Best Practices for ERP Implementation
A phased implementation strategy alone does not guarantee success; it is equally vital to adhere to ERP implementation best practices within each phase. The following are some overarching best practices:
- Prioritise Planning: The temptation to dive into design and development might be high, but it is imperative not to underestimate or rush the initial planning and discovery phase. This phase is responsible for laying a solid foundation for the entire implementation project, ensuring high-level backing, clarity in the plan, and allocation of adequate budget and personnel.
- Value Support and Training: Some project team members might view the deployment date as the end goal of the implementation process, thereby overlooking the importance of post-deployment activities. However, for the system’s users, the deployment date marks the beginning; it’s the subsequent actions that determine the project’s ongoing success. Therefore, planning and allocating sufficient resources to technical support, issue resolution, and updates are crucial. End-user training also plays a pivotal role; employees must be comfortable using the system and familiar with any new workflows, especially if external consultants will no longer be available for assistance. Paying careful attention to these areas will help your organisation reap the full benefits of the system.
- Mindfully Plan Data Migration: Organisations sometimes fall into the trap of migrating all historical data to the new system, which can be a mistake. Some data from older systems may be obsolete or irrelevant. Is a decade-old order information still valuable? Do all the suppliers in your list still exist? The transition to an ERP system presents an opportunity to cleanse and streamline the organisation’s data, making it worth the effort to design a clear plan for doing so. Thoroughly scrutinising legacy data to weed out outdated customer accounts and identify data inaccuracies is a wise move.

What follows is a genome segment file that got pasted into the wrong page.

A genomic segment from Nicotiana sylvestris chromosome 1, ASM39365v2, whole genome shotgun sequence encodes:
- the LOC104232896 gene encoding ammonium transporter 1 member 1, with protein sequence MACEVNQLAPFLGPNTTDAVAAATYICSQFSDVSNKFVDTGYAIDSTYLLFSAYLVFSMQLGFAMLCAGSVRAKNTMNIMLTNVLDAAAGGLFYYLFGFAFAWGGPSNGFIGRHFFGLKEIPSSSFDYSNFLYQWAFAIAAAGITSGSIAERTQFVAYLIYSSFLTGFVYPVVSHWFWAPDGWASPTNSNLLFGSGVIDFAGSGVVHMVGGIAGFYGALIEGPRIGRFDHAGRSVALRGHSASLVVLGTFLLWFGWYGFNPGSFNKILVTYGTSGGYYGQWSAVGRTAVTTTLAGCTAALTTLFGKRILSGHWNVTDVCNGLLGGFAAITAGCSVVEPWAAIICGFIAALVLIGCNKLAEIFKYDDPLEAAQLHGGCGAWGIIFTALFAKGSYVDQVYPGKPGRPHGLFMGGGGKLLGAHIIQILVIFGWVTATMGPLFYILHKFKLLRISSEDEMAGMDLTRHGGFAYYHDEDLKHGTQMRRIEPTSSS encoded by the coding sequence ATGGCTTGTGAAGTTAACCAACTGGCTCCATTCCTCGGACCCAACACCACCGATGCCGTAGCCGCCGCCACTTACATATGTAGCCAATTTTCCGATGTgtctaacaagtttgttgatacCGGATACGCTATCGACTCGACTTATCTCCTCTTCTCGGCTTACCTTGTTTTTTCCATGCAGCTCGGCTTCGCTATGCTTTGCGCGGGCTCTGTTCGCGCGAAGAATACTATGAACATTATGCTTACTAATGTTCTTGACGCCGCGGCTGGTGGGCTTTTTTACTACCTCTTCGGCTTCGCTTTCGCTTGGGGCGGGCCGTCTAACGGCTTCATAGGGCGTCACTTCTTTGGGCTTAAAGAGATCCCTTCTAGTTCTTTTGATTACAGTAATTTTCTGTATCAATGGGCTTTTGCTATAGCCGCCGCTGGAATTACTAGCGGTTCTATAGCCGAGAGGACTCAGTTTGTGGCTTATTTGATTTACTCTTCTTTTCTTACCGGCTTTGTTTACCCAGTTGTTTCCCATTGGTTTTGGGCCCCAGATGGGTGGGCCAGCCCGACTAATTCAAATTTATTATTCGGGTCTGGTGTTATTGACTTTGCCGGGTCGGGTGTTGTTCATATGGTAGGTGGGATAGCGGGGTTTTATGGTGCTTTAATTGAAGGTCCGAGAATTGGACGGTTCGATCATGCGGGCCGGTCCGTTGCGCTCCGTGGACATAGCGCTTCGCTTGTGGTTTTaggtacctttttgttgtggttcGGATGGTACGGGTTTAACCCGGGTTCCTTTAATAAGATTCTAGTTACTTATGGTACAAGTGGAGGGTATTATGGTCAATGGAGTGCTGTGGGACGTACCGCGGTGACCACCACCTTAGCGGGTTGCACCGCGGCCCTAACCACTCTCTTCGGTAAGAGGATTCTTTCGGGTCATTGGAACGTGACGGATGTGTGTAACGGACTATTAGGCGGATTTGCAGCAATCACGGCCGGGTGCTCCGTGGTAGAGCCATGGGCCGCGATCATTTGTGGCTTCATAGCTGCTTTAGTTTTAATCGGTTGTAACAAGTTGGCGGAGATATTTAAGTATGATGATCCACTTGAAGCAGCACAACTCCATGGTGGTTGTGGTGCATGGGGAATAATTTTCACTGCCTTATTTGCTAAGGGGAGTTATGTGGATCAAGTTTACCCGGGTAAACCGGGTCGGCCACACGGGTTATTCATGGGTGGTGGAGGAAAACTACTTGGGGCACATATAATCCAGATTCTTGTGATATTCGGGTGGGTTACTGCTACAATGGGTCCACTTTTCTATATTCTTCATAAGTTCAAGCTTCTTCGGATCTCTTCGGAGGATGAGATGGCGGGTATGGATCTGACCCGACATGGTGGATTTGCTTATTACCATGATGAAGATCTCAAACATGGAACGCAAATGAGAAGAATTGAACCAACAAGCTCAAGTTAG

- Encourage Open Communication: Communication is a cornerstone throughout all phases of the implementation. The team should consistently communicate with the entire organisation, articulating the reasons for the ERP implementation, the goals, expected benefits, and what to anticipate at each phase. Two-way communication is essential: the project team should proactively listen to user concerns pre- and post-deployment.
Frequently Asked Questions on ERP Implementation Phases
What is the most challenging phase in an ERP implementation?
The level of difficulty can vary depending on numerous factors, including the complexity of the chosen system. However, the planning and discovery phase often poses significant challenges. Securing organisational commitment in terms of time, funding, and consensus on a clear project timeline can be difficult. Proceeding to subsequent stages of the ERP implementation without a comprehensive plan tends to invite complications.
How can ERP implementation delays be avoided?
Invest sufficient time and effort in the initial phase to formulate a robust estimate of the timeline and necessary resources. Constructing an implementation timeline can be daunting due to the multitude of variables involved. Many projects lag because the initial timeline was unrealistic. It may be helpful to reevaluate the timeline at critical junctures during the implementation to ascertain whether adjustments are needed.
Do the implementation phases differ for cloud ERP versus on-premises ERP?
While the overarching phases remain consistent for both types of ERP systems, certain activities within each phase may differ. The most conspicuous difference arises in Phase 1, which typically involves delivery and installation of hardware. This phase, along with subsequent phases that require configuration and system updates, demand specific technical skills. Additionally, the overall implementation timeline may extend if the organisation opts for an on-premises system rather than a cloud-based ERP.
How critical is executive sponsorship in the early phases of ERP Implementation?
Executive sponsorship’s role in an ERP project is pivotal. The ERP project often competes with numerous other operational priorities for resources. A dedicated executive sponsor, such as the CEO or CFO, can ensure the project receives the necessary support from the entire organisation. Without this high-level backing, those directly involved in the implementation—like the project manager and department heads—may confront considerable obstacles.